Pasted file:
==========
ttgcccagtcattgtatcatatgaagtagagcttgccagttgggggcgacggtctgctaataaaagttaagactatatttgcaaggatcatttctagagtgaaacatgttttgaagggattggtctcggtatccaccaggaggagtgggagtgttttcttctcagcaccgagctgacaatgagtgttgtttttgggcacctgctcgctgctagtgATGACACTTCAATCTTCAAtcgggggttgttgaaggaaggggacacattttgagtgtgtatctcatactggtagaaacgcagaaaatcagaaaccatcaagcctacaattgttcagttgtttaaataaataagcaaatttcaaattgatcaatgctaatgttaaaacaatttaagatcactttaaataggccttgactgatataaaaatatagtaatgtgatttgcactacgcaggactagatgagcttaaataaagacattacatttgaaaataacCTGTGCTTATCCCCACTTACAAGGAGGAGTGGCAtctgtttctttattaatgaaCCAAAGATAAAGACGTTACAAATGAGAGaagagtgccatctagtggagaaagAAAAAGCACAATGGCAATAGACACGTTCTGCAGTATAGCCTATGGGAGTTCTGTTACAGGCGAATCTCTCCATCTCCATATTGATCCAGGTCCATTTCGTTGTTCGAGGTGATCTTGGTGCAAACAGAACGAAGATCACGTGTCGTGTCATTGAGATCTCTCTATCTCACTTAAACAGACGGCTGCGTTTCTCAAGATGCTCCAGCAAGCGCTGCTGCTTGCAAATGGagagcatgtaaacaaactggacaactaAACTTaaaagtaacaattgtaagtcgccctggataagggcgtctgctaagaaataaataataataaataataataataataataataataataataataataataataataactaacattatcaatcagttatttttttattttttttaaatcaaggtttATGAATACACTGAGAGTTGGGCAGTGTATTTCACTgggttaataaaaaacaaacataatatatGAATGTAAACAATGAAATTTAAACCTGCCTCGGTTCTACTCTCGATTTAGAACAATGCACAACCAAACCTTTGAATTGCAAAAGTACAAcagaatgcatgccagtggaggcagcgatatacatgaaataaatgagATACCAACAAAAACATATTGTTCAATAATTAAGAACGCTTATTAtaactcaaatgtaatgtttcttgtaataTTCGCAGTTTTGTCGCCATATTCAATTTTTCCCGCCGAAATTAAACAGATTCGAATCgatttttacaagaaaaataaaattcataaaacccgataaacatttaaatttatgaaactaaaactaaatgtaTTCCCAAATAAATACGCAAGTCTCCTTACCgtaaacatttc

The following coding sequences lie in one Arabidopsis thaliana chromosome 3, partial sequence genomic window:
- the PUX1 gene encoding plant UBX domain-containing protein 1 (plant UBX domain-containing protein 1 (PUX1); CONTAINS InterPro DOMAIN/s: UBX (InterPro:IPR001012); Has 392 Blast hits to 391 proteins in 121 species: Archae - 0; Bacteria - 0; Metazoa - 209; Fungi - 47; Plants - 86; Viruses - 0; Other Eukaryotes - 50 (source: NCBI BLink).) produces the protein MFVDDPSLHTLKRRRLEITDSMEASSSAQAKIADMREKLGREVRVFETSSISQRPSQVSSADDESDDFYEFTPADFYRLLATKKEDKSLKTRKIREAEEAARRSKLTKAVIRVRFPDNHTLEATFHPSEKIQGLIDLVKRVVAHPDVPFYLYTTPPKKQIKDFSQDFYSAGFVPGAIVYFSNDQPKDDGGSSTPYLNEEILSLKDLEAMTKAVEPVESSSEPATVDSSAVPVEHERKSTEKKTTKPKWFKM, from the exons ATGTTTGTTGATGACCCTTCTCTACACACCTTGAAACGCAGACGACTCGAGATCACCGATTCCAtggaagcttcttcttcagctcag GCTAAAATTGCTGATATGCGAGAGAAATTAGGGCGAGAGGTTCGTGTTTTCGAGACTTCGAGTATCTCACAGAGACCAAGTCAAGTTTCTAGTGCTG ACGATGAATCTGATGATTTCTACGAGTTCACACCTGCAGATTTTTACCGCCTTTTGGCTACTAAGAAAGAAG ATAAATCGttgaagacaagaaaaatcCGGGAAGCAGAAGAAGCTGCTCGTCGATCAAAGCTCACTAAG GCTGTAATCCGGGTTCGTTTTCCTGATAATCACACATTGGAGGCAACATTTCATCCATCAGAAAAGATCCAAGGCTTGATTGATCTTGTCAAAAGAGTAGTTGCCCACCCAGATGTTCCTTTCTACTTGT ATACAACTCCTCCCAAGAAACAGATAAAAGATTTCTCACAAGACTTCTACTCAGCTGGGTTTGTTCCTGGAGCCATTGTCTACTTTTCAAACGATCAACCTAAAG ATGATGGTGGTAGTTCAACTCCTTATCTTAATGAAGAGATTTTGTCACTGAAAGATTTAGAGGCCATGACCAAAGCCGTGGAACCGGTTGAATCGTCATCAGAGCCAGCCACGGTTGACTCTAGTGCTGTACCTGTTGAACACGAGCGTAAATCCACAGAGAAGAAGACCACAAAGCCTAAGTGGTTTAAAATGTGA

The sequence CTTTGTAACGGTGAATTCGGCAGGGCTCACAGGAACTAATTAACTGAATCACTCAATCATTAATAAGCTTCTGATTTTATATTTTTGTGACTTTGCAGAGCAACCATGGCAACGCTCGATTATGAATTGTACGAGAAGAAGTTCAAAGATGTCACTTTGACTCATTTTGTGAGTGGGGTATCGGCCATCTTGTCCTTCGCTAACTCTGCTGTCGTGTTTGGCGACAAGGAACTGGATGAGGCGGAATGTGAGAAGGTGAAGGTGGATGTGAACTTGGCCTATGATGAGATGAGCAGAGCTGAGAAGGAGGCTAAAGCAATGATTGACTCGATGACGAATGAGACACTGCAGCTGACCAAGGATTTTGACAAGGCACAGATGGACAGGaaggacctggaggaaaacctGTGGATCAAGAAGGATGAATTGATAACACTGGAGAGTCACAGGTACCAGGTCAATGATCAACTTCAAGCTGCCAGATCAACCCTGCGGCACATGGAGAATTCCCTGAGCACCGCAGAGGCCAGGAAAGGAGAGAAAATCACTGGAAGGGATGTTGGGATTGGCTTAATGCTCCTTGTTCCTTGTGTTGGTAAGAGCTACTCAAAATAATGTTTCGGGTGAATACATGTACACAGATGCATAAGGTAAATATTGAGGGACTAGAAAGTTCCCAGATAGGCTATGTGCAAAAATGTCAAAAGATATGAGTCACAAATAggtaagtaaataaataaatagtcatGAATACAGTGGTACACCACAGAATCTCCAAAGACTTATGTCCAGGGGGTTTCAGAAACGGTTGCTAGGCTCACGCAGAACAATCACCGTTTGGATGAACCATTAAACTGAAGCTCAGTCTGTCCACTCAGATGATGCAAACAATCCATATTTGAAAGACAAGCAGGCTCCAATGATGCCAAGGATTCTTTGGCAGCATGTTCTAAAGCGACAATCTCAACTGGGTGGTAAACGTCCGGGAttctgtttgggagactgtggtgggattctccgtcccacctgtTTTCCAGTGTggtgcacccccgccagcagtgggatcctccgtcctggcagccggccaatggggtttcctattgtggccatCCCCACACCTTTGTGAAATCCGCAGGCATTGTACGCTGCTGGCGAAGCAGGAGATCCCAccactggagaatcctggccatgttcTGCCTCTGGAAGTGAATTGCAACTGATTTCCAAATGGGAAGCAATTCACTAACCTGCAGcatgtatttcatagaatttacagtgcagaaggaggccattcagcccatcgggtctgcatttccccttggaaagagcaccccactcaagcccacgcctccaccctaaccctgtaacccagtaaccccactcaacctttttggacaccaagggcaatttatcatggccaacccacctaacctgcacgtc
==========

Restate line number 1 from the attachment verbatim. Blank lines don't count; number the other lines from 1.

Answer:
ttgcccagtcattgtatcatatgaagtagagcttgccagttgggggcgacggtctgctaataaaagttaagactatatttgcaaggatcatttctagagtgaaacatgttttgaagggattggtctcggtatccaccaggaggagtgggagtgttttcttctcagcaccgagctgacaatgagtgttgtttttgggcacctgctcgctgctagtgATGACACTTCAATCTTCAAtcgggggttgttgaaggaaggggacacattttgagtgtgtatctcatactggtagaaacgcagaaaatcagaaaccatcaagcctacaattgttcagttgtttaaataaataagcaaatttcaaattgatcaatgctaatgttaaaacaatttaagatcactttaaataggccttgactgatataaaaatatagtaatgtgatttgcactacgcaggactagatgagcttaaataaagacattacatttgaaaataacCTGTGCTTATCCCCACTTACAAGGAGGAGTGGCAtctgtttctttattaatgaaCCAAAGATAAAGACGTTACAAATGAGAGaagagtgccatctagtggagaaagAAAAAGCACAATGGCAATAGACACGTTCTGCAGTATAGCCTATGGGAGTTCTGTTACAGGCGAATCTCTCCATCTCCATATTGATCCAGGTCCATTTCGTTGTTCGAGGTGATCTTGGTGCAAACAGAACGAAGATCACGTGTCGTGTCATTGAGATCTCTCTATCTCACTTAAACAGACGGCTGCGTTTCTCAAGATGCTCCAGCAAGCGCTGCTGCTTGCAAATGGagagcatgtaaacaaactggacaactaAACTTaaaagtaacaattgtaagtcgccctggataagggcgtctgctaagaaataaataataataaataataataataataataataataataataataataataataataactaacattatcaatcagttatttttttattttttttaaatcaaggtttATGAATACACTGAGAGTTGGGCAGTGTATTTCACTgggttaataaaaaacaaacataatatatGAATGTAAACAATGAAATTTAAACCTGCCTCGGTTCTACTCTCGATTTAGAACAATGCACAACCAAACCTTTGAATTGCAAAAGTACAAcagaatgcatgccagtggaggcagcgatatacatgaaataaatgagATACCAACAAAAACATATTGTTCAATAATTAAGAACGCTTATTAtaactcaaatgtaatgtttcttgtaataTTCGCAGTTTTGTCGCCATATTCAATTTTTCCCGCCGAAATTAAACAGATTCGAATCgatttttacaagaaaaataaaattcataaaacccgataaacatttaaatttatgaaactaaaactaaatgtaTTCCCAAATAAATACGCAAGTCTCCTTACCgtaaacatttc